ESPE Abstracts (2018) 89 P-P3-243

Increased Serum Activity of Liver Aminotransferases in Young Patients with Turner Syndrome

Malgorzata Wojcika, Anna Ruszalaa, Dominika Janusa, Krystyna Sztefkob & Jerzy B. Starzyka


aDepartment of Pediatric and Adolescent Endocrinology, Chair of Pediatrics, Pediatric Institute, Jagiellonian University Medical College, Krakow, Poland; bDepartment of Clinical Biochemistry, Pediatric Institute, Jagiellonian University Medical College, Krakow, Poland


Background: Liver tests abnormalities are common in adult patients with Turner Syndrome (TS). The data regarding liver tests in children and adolescents with TS remain lacking.

Design and patients: A cross-sectional review of liver function of 100 girls with TS (age range 4–16, the mean BMI SDS 0.63 [−1,86 −6,78]); 56 receiving rhGH therapy (9 obese, 47 normal weight), and 44 receiving rhGH therapy and estrogen or estrogen/progesterone hormone replacement therapy (HRT)(8 obese and 36 normal weight). A longitudinal study included 81 patients (mean follow-up period: 3–5 years).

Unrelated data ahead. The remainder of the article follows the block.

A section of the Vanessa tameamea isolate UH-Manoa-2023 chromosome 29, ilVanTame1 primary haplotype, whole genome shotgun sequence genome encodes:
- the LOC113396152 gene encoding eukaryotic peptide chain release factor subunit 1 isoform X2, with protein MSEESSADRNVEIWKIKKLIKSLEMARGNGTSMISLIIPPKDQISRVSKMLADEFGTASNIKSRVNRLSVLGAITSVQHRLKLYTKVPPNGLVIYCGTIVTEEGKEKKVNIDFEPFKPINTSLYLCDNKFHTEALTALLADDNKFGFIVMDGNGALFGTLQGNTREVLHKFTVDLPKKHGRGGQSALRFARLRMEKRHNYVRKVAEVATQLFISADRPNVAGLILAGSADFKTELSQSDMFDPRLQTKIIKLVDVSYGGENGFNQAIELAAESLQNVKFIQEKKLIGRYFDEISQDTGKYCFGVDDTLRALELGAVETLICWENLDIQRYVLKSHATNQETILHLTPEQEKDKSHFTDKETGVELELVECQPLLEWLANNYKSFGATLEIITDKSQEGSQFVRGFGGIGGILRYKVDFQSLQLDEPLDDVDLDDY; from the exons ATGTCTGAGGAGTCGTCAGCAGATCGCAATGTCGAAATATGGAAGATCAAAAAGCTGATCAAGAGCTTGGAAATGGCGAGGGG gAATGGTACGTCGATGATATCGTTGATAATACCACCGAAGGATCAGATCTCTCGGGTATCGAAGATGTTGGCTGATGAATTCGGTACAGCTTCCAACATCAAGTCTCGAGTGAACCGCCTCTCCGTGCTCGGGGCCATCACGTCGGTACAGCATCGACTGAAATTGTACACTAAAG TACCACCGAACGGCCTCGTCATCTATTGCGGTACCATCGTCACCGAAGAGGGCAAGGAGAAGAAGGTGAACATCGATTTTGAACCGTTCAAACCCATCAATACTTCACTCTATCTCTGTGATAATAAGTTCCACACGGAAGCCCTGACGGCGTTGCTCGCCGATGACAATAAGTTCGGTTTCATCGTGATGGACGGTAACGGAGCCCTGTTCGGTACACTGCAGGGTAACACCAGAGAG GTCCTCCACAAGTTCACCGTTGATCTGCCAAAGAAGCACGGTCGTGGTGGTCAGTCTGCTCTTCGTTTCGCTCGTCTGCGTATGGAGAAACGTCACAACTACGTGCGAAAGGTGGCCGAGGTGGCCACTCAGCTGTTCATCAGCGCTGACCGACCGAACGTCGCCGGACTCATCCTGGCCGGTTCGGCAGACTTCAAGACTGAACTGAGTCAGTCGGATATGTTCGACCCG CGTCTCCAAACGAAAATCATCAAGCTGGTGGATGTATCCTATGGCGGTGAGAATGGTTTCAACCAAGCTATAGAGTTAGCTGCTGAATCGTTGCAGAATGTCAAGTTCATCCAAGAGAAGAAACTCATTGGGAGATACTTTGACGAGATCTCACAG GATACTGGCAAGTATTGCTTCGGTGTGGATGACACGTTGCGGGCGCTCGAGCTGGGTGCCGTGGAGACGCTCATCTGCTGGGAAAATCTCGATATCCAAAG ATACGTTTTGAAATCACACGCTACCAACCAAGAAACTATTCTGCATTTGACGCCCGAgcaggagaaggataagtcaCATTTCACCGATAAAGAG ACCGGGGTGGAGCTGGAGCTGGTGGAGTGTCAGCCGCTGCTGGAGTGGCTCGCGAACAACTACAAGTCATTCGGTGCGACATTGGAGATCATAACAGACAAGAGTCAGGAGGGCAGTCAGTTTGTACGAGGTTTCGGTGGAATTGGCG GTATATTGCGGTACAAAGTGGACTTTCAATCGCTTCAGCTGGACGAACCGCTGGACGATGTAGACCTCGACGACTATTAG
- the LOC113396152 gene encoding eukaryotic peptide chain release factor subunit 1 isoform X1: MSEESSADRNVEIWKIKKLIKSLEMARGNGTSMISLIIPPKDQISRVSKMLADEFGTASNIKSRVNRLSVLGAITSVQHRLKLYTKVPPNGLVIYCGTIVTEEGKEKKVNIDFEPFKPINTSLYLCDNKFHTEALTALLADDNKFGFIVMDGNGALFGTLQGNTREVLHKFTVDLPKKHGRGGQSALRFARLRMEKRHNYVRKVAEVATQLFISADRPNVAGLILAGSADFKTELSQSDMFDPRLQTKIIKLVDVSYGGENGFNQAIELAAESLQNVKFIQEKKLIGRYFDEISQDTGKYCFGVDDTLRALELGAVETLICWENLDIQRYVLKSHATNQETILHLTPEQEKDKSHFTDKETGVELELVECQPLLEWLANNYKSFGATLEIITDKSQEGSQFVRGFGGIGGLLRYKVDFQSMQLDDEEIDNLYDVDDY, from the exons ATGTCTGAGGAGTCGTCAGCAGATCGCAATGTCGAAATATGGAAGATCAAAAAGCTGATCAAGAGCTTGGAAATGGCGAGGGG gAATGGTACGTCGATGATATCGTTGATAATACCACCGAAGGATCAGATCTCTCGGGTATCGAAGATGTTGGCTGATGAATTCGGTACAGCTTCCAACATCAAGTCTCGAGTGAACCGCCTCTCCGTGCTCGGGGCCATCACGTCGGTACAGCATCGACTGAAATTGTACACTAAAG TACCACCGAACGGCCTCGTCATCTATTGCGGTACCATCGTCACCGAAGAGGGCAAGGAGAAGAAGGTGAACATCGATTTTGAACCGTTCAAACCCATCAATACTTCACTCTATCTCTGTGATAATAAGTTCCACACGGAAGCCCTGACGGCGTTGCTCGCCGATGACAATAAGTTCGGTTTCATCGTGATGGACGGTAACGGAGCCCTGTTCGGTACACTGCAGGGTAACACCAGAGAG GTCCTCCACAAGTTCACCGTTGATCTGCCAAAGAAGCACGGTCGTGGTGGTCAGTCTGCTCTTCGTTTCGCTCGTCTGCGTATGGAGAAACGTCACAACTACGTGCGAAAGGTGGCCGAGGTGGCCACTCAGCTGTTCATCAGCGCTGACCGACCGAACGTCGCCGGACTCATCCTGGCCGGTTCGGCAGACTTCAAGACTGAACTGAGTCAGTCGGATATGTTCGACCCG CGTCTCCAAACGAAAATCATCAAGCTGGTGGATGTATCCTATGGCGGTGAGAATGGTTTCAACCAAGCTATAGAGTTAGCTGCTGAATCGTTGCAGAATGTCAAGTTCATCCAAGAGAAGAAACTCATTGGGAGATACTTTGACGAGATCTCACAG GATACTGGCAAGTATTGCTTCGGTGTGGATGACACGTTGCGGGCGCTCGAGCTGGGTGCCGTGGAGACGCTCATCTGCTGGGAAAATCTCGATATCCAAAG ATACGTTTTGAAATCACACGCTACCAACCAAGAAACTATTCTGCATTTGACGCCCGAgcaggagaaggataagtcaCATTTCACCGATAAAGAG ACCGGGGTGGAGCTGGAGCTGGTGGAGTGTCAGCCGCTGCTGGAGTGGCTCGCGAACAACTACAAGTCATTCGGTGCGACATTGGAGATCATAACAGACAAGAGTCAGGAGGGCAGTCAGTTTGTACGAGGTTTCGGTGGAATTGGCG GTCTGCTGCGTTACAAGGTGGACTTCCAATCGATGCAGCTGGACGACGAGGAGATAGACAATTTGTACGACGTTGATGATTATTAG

Measurements: Activity of aspartate aminotransferase (AST) and alanine aminotransferase (ALT) were measured in fresh serum samples using dry chemistry (Vitros).

Results: When compared to reference ranges, 34% of girls with TS demonstrated increased AST and ALT activity (32% without HRT, 36% on HRT), with not significant yearly increase of the incidence (P<0.05). During follow-up period no patient developed serious liver disease. Ultrasound examination revealed liver steatosis in 11% patients without HRT and in 9% of patients with HRT. The difference was not significant. No architectural changes, nor bile duct alterations have been noticed. There was no significant correlation between AST and BMI SDS R=0.09; P>0.05, ALT and age (R=0.02, P>0.05), nor AST and age (R=−0.01, P>0.05). Although there was significant correlation between ALT and BMI SDS (R=0.23, P<0.05), the relative risk of increased ALT and AST activity was not higher in obese patients (OR 0.2; 95%CI 0.1–0.36; P=0.38, and OR 0.16; 95%CI 0.08–0.3, P=0.1 respectively). HRT did not increase the risk of higher ALT and AST activity in girls with TS (OR 0.8; 95%CI 0.5–1.2; P=0.37, and OR 0.7; 95%CI 0.4–1.1, P=0.27 respectively).

Conclusions: Presence of obesity and HRT do not increase the relative the risk of higher ALT and AST activity. To explain clinical signficance of this phenomenon further longitudinal investigations are needed.

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